Trump’s die-hard fans no doubt found it hilarious, more high-browed apologists such as the “Dilbert” cartoonists will no doubt explain he was brilliantly establishing his alpha male dominance in the Franco-American relationship, but we’re sure the rest of the world found it rude and boorish. So far the rest of Trump’s first official state visit from a foreign head of state has proved just as undiplomatic and un-presidential.
Seldom-seen First Lady Melania Trump is getting rave reviews from establishment media for the apparently swell official state dinner she arranged, as well as her elegantly dignified comportment in front of the cameras, but Trump had to settle for the praise of the hard-core fans while the late night comics had great fun with the footage. Trump was filmed grabbing Macron’s hand on the White House porch and pulling him along like a reluctant pet, growled that a reporter’s perfectly reasonable query if Trump will pardon his legally beleaguered personal attorney was a “stupid question,” and touched Macron more often and more familiarly than a head of state should touch another head of state.
Macron arguably started it with that discomfiting kiss on the cheek thing that the French do, and he was also unusually touchy and huggy, even by French standards, but that only made it an embarrassing spectacle for both heads of state. So far as we can tell, the negotiations on weighty matters that the state visit is ostensibly about went no better.
Macron had come to the White House with the stated intention of talking Trump out of withdrawing from the nuclear arms agreement with Iran that President Barack Obama and France and five other European powers had negotiated, and it seems he intended to flatter Trump into acquiescence. Flattery is usually an effective technique with Trump, but it’s unusually hard to talk Trump out of his opposition to that Iran deal. He constantly railed against it as “the worst deal ever made” during his improbably successful presidential campaign, and returned to his campaign rhetoric as he sat next to Macron in front of world’s television cameras and microphones. The public posturing by Trump and Macron is sure to complicate their private discussions.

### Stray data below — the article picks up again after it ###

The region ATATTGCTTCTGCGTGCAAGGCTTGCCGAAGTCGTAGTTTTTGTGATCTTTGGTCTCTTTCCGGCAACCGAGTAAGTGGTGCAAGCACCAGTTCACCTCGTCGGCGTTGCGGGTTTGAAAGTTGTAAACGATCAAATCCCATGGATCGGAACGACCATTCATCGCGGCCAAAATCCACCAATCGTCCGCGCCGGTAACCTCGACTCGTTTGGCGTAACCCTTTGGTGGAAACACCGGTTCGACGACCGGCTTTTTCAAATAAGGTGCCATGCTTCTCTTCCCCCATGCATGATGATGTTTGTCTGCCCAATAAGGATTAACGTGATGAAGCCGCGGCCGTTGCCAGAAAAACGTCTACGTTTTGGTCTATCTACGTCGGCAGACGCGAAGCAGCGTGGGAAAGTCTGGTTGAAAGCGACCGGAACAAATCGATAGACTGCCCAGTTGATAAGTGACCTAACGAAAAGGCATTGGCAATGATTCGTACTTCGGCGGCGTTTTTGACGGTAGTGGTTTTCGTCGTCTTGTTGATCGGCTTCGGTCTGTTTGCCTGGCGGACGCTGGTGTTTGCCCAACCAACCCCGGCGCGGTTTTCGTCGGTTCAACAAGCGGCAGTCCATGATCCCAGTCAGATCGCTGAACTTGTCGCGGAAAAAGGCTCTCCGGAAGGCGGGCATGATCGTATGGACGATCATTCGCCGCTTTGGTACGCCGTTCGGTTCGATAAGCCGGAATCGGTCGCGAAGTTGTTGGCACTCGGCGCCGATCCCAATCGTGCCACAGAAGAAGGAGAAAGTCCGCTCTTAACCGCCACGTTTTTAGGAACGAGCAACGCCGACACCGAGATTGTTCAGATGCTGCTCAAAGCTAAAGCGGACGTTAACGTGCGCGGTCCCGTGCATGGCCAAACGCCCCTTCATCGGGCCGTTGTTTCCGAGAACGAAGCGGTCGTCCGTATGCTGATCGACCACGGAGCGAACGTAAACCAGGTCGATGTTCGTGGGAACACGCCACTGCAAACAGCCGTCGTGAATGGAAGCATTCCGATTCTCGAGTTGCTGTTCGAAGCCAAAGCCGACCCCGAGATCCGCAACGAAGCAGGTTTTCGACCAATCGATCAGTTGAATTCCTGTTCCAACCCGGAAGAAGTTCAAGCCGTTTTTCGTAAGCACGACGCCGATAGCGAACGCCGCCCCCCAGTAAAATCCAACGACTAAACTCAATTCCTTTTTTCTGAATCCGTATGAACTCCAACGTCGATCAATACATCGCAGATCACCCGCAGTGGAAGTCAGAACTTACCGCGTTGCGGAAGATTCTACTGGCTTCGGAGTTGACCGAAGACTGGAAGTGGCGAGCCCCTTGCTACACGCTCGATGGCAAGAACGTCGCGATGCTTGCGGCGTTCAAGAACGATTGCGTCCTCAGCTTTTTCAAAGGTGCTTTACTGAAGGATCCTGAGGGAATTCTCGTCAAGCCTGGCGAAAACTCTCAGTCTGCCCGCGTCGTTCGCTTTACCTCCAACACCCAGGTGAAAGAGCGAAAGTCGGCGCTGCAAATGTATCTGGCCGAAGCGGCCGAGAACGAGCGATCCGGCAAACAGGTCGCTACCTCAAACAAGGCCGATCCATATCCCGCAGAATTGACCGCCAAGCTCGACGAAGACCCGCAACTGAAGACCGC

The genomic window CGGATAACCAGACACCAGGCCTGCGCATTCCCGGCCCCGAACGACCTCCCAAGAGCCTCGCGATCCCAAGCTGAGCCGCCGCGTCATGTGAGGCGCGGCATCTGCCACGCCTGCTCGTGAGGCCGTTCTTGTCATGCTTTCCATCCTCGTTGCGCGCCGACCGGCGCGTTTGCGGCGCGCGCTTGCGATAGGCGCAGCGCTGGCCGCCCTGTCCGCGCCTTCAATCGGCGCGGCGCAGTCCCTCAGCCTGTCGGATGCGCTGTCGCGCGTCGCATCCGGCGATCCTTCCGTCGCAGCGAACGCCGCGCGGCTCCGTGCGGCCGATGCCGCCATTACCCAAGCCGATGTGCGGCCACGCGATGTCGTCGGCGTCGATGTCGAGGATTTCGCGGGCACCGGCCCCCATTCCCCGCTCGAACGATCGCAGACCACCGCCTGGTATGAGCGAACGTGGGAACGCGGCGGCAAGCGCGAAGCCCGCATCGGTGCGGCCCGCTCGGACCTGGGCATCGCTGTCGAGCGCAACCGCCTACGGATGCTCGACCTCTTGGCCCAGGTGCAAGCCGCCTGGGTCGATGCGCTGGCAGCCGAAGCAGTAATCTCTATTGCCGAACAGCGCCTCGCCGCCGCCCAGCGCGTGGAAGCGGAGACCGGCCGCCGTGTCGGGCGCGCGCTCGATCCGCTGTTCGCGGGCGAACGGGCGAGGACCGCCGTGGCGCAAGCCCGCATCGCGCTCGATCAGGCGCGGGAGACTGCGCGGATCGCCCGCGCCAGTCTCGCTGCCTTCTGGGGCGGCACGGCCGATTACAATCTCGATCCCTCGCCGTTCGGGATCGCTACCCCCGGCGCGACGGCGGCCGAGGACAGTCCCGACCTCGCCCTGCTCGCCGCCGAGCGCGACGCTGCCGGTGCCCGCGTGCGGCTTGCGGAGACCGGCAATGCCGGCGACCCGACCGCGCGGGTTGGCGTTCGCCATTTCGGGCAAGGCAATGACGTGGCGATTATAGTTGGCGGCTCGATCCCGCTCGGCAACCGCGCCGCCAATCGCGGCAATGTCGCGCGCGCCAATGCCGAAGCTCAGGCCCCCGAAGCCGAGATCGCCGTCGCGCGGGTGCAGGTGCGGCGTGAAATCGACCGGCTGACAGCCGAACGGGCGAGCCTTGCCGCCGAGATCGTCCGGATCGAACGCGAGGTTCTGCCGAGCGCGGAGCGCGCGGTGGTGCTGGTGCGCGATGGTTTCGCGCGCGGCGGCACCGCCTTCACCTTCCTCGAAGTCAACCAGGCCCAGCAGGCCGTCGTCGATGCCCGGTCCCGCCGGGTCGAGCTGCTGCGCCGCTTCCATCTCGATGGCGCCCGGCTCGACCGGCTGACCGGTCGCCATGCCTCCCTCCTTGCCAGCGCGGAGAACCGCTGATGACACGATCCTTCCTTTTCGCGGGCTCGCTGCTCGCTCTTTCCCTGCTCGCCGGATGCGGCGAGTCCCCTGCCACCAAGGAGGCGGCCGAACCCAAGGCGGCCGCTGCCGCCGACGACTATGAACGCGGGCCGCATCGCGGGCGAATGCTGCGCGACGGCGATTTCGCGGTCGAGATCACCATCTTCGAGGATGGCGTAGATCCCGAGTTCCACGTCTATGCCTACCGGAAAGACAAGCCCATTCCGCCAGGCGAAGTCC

We’ve always shared Trump’s opinion that the Iran deal was awful, but at this point Macron can make a compelling case that for now we’re stuck with it for lack of a better alternative. By usually reliable press accounts several of Trump’s remaining foreign policy advisers have come to the same conclusion, as did several of his many recently defenestrated foreign policy advisers, and so have the heads of state those six other European powers that in on the deal. Macron has told his own people and the rest of the world that “There is no plan B,” it seems unlikely that Trump will be able to articulate a persuasive one during the private negotiations, and if either head of state caves they’ll have a lot of explaining to do with their hard-core fans.
Although we don’t follow French politics so closely as the American variety, we’re guessing Macron has more to lose. He’s an obviously ambitious fellow, some even say slightly Napoleonic, and clearly pines for pan-European and even global prominence, and if he manages to seduce Trump into the global elite’s consensus with his Gallic charm it will greatly enhance that project. If he fails, though, he’ll be left with his country’s late night comedians yukking it up about their head of state’s embarrassing and literal kissing-up to an American president, even by French standards. Trump is not at all popular in France, nor anywhere else in Europe or most of the rest of the world, and he’s especially unpopular in the world’s halls of power, so Macron’s literal and figurative outreaches to Trump could end very badly.
Which is all the more reason for Trump to stick to the campaign rhetoric that won over those hard-core fans. The fact that those faggy Frenchies and snooty Euro-snobs and wily Orientals and the rest of those “shit-hole countries” largely abhor Trump is all the more reason to love him, as far as they’re concerned, and he’s still right that the hated Obama’s Iran deal was truly awful. Even without a persuasively articulated “Plan B,” Trump could win a news cycle with the hard core fans, who would readily forgive all his faintly homo-erotic fulsome praise and physical embraces for Macron as a brilliant negotiating tactic. After that there’s no telling what will come, but it will probably be something else.
Meanwhile Trump is hoping his alpha maleness will strong arm the rest of the world into his “America First” trade agenda, and Germany’s more seasoned and formidable Chancellor Angela Merkel is the next scheduled official state visitor. There’s also a chance that Trump will be meeting somewhere and someday with the North Korean dictator Kim Jong-Un about his country’s more imminently scary nuclear ambitions. In both cases, we’ll hold out some faint hope Trump will forego the campaign trail insult comic shtick, and articulate some persuasive plan instead.

— Bud Norman